Doors Without Walls

Navigating the threshold of attachment

Dimitri Ehrlich

Spring, Summer, Fall, Winter . . . And Spring
Kim Ki-Duk, Director
Sony Pictures Classics, 2003
102 minutes

Early in Spring, Summer, Fall, Winter . . . and Spring, the dreamlike new film by Korean director Kim Ki-duk, a young boy is seen playing with a fish, a frog, and a snake. An apprentice monk, he lives with his Buddhist master in a tiny temple floating on a raft in the middle of a lake. When the older monk discovers his charge gleefully tying stones to the animals, he admonishes the boy: “If any of them are dead, you will carry the stone in your heart forever.” As the film progresses, the weight of those words drowns several lives—some figuratively, some literally.

Unfolding in five distinct acts—one for each season in the title—Spring, Summer, Fall, Winter . . . and Spring is epic in scale, yet the action is confined to just a few acres. It is a micro-world of astonishing beauty, in which doors stand in places where there are no walls—reminding us how fragile the boundary is between the sacred and the profane. There are only six characters in the film, but the passage of time and the power of nature have costarring roles in virtually every scene.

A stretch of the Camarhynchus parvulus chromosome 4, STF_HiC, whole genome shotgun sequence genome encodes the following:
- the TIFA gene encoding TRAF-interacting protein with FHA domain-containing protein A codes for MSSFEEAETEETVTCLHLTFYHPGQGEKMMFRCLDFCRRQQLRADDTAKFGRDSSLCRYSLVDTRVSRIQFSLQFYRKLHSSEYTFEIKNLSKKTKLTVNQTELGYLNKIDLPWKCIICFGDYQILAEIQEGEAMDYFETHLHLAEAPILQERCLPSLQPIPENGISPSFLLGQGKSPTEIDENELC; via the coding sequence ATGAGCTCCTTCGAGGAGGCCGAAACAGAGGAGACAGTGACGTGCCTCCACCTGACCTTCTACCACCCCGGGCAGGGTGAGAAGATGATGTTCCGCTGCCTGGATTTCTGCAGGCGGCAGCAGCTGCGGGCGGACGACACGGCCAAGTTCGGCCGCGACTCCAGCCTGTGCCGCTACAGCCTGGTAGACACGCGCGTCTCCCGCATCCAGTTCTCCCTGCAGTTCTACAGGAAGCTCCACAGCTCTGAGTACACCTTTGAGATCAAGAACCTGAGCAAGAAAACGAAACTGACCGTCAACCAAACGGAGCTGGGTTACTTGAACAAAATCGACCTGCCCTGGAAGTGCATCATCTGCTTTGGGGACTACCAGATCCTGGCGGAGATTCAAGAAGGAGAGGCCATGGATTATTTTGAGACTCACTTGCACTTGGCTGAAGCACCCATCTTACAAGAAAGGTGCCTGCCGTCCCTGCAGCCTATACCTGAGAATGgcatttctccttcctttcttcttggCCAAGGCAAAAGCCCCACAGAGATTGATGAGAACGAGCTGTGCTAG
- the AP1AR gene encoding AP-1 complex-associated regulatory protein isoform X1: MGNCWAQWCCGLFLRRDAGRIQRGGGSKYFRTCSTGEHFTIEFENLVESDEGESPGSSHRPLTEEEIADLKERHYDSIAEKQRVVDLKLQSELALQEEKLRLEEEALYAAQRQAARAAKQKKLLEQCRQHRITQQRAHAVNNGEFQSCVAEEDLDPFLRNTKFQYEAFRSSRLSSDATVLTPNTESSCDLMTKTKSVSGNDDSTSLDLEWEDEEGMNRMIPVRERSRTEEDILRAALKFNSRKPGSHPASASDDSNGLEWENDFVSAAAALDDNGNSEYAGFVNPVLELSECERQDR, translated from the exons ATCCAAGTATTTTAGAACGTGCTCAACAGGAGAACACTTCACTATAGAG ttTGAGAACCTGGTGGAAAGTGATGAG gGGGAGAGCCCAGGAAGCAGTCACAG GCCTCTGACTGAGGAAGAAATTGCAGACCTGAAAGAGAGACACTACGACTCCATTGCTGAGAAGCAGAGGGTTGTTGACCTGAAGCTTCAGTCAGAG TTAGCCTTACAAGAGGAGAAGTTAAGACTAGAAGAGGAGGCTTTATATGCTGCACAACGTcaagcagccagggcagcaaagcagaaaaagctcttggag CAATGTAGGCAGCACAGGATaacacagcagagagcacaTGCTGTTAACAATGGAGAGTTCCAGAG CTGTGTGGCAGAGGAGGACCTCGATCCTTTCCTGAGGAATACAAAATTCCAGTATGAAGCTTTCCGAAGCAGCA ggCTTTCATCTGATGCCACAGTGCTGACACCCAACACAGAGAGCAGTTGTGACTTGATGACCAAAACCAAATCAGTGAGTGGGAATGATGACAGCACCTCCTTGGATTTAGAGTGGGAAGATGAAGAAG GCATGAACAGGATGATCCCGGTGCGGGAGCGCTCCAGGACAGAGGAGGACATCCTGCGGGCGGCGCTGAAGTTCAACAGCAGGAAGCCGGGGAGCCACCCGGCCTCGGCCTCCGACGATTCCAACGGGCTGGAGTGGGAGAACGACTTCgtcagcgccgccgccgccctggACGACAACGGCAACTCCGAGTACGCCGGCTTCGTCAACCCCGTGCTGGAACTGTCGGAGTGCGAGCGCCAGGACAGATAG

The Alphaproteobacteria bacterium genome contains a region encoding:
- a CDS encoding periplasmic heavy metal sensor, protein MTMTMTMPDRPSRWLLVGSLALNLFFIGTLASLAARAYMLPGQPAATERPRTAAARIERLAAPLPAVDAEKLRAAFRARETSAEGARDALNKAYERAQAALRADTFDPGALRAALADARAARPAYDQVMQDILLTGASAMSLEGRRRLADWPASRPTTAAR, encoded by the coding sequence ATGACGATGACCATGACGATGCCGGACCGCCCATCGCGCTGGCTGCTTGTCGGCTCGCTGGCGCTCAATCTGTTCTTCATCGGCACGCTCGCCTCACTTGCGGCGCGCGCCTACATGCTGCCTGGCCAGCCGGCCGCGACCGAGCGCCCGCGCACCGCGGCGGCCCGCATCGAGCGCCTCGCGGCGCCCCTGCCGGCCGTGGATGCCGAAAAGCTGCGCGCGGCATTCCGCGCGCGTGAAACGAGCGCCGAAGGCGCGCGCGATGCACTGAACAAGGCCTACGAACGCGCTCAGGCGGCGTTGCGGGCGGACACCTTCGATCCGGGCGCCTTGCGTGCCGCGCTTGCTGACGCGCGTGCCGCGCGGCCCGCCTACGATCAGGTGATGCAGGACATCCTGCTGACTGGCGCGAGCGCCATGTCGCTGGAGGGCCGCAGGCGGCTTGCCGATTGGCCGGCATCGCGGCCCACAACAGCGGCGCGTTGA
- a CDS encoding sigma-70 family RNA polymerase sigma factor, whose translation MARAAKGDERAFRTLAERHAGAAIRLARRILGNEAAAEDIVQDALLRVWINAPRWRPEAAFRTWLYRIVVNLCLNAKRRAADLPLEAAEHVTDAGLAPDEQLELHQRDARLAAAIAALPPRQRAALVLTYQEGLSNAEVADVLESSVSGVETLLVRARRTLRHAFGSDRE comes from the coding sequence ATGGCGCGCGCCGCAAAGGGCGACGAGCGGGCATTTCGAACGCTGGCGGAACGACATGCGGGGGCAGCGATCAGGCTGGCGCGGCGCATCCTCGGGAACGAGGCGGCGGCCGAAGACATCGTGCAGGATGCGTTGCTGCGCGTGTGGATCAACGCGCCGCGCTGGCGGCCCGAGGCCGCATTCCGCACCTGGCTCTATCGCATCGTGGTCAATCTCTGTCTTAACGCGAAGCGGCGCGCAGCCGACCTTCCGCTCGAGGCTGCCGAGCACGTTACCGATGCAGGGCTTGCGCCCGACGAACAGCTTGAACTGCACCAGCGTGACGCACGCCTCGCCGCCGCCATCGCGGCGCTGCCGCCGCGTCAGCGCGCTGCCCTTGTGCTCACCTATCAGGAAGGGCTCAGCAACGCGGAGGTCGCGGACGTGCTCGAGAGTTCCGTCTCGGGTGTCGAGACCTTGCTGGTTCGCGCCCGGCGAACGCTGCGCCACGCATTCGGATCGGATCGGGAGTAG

It is spring when we first meet the protagonist, and the camera invites us to spy on his childish cruelty to the animals. (Snakes, a recurring image, traditionally symbolize aversion, one of the three poisons according to Buddhist teachings; in this film they more often connote attachment.)

In the next act—summer, a few years later—the boy, now an adolescent, is startled by the sudden appearance of two women, a mother and daughter, the first visitors to his hermetic world. The daughter seeks healing from the Buddhist master for an unnamed malady; with her arrival, the young man experiences the first intimations of sexual awakening. After the mother leaves, the two teens become lovers, but the boy’s passion quickly turns to obsession. “Lust awakens the desire to possess, and that awakens the desire to murder,” the master says, as he sends away the girl, apparently now healed.

Heartbroken, the youth steals the Buddha from his master’s altar, jumps in their boat, and rows off. In one of the movie’s most powerful and understated moments, the master awakens and, without a hint of emotion, sits down to meditate before the shadow image of the Buddha on the wall behind the spot where the statue had stood.

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